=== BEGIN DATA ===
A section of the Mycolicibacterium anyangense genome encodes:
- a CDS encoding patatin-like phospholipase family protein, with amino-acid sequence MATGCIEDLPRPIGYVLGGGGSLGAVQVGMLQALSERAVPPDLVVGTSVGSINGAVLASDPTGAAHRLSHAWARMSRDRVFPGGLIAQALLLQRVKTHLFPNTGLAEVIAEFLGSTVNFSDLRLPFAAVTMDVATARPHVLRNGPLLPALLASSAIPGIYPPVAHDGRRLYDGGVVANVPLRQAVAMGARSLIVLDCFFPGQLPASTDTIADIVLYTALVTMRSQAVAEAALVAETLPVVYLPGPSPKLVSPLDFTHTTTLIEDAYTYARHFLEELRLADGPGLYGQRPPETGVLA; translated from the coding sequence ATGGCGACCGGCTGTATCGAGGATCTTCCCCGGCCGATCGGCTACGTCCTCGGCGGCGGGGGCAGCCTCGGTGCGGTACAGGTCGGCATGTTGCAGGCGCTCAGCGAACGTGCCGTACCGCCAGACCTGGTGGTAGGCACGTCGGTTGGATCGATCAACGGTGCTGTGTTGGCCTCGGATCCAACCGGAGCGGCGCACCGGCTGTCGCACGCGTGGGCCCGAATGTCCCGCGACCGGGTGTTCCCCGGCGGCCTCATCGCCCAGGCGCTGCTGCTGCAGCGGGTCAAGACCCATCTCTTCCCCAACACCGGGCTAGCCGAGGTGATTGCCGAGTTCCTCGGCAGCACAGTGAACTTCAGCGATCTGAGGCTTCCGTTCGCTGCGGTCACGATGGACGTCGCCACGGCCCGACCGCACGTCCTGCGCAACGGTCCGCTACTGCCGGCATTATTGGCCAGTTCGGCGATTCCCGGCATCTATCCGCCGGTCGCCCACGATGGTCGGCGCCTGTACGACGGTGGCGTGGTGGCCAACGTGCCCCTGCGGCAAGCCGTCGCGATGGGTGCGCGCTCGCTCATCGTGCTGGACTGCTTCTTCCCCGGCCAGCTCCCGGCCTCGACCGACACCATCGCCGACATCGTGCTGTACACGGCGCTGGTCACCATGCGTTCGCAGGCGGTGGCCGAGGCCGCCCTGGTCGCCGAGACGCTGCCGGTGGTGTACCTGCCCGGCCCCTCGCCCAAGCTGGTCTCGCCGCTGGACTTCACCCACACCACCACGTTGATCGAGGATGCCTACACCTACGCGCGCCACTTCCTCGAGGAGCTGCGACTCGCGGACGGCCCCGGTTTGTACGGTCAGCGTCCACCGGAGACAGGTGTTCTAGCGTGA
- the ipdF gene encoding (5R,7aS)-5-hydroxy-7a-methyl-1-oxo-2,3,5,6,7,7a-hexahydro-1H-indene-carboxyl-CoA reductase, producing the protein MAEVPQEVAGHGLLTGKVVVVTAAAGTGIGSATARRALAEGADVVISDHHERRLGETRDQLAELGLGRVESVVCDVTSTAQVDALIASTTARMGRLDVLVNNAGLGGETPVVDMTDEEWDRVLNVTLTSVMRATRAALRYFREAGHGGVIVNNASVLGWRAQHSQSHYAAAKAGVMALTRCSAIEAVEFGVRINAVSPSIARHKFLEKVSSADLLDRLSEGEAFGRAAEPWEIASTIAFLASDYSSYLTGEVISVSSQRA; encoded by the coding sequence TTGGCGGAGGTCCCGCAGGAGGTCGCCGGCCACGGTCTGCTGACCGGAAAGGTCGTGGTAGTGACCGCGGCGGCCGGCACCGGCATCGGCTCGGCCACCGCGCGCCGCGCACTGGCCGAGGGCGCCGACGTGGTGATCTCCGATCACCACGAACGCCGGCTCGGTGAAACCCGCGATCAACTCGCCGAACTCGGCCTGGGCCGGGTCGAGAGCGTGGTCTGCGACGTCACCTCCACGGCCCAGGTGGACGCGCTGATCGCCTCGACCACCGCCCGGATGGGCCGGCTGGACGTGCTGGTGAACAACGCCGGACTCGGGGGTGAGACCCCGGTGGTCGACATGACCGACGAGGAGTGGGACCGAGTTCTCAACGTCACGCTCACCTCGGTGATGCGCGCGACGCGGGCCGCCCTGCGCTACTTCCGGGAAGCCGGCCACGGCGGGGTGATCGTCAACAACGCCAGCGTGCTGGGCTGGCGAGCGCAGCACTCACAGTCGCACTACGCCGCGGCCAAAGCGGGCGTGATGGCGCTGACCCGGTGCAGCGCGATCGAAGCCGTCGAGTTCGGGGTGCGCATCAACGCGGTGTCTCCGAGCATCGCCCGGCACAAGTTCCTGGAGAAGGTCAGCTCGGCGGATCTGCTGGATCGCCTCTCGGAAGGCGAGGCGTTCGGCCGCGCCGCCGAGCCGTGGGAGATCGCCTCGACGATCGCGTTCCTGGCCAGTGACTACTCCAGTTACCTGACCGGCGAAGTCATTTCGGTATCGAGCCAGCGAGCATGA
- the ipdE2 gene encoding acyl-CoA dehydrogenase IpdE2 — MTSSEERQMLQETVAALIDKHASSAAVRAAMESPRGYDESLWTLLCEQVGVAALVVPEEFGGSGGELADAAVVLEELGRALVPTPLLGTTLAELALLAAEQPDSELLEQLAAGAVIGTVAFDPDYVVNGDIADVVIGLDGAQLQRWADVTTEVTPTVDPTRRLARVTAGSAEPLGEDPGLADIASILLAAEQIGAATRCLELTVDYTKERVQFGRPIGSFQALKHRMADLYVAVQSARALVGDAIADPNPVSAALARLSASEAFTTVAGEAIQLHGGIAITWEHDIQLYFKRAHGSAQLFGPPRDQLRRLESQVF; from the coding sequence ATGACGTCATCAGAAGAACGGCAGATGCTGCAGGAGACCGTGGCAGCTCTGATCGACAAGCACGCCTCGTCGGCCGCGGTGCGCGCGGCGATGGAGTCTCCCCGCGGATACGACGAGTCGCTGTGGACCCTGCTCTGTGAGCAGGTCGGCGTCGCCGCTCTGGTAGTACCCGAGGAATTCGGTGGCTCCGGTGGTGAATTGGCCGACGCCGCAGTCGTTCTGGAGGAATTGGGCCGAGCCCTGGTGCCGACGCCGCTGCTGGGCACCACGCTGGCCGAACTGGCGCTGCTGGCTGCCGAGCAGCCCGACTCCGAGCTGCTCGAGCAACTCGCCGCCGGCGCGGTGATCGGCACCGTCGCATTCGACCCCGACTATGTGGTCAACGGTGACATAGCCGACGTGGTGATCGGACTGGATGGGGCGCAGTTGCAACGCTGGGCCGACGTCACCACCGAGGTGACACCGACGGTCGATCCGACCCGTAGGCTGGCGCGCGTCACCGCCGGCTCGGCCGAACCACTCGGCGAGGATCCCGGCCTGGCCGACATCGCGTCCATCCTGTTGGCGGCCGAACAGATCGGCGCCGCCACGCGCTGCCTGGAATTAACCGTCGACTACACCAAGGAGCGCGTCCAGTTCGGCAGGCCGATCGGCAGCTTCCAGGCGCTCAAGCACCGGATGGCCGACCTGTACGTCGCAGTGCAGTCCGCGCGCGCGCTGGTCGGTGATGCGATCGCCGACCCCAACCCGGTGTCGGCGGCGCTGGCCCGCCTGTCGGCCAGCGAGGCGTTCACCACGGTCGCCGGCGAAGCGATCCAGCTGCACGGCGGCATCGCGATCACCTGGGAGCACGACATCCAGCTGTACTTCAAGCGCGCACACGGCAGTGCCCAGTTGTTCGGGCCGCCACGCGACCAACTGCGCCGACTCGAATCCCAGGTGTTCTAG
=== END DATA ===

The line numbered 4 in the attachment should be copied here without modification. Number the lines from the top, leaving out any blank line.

- the ipdE2 gene encoding acyl-CoA dehydrogenase IpdE2 — MTSSEERQMLQETVAALIDKHASSAAVRAAMESPRGYDESLWTLLCEQVGVAALVVPEEFGGSGGELADAAVVLEELGRALVPTPLLGTTLAELALLAAEQPDSELLEQLAAGAVIGTVAFDPDYVVNGDIADVVIGLDGAQLQRWADVTTEVTPTVDPTRRLARVTAGSAEPLGEDPGLADIASILLAAEQIGAATRCLELTVDYTKERVQFGRPIGSFQALKHRMADLYVAVQSARALVGDAIADPNPVSAALARLSASEAFTTVAGEAIQLHGGIAITWEHDIQLYFKRAHGSAQLFGPPRDQLRRLESQVF; from the coding sequence ATGACGTCATCAGAAGAACGGCAGATGCTGCAGGAGACCGTGGCAGCTCTGATCGACAAGCACGCCTCGTCGGCCGCGGTGCGCGCGGCGATGGAGTCTCCCCGCGGATACGACGAGTCGCTGTGGACCCTGCTCTGTGAGCAGGTCGGCGTCGCCGCTCTGGTAGTACCCGAGGAATTCGGTGGCTCCGGTGGTGAATTGGCCGACGCCGCAGTCGTTCTGGAGGAATTGGGCCGAGCCCTGGTGCCGACGCCGCTGCTGGGCACCACGCTGGCCGAACTGGCGCTGCTGGCTGCCGAGCAGCCCGACTCCGAGCTGCTCGAGCAACTCGCCGCCGGCGCGGTGATCGGCACCGTCGCATTCGACCCCGACTATGTGGTCAACGGTGACATAGCCGACGTGGTGATCGGACTGGATGGGGCGCAGTTGCAACGCTGGGCCGACGTCACCACCGAGGTGACACCGACGGTCGATCCGACCCGTAGGCTGGCGCGCGTCACCGCCGGCTCGGCCGAACCACTCGGCGAGGATCCCGGCCTGGCCGACATCGCGTCCATCCTGTTGGCGGCCGAACAGATCGGCGCCGCCACGCGCTGCCTGGAATTAACCGTCGACTACACCAAGGAGCGCGTCCAGTTCGGCAGGCCGATCGGCAGCTTCCAGGCGCTCAAGCACCGGATGGCCGACCTGTACGTCGCAGTGCAGTCCGCGCGCGCGCTGGTCGGTGATGCGATCGCCGACCCCAACCCGGTGTCGGCGGCGCTGGCCCGCCTGTCGGCCAGCGAGGCGTTCACCACGGTCGCCGGCGAAGCGATCCAGCTGCACGGCGGCATCGCGATCACCTGGGAGCACGACATCCAGCTGTACTTCAAGCGCGCACACGGCAGTGCCCAGTTGTTCGGGCCGCCACGCGACCAACTGCGCCGACTCGAATCCCAGGTGTTCTAG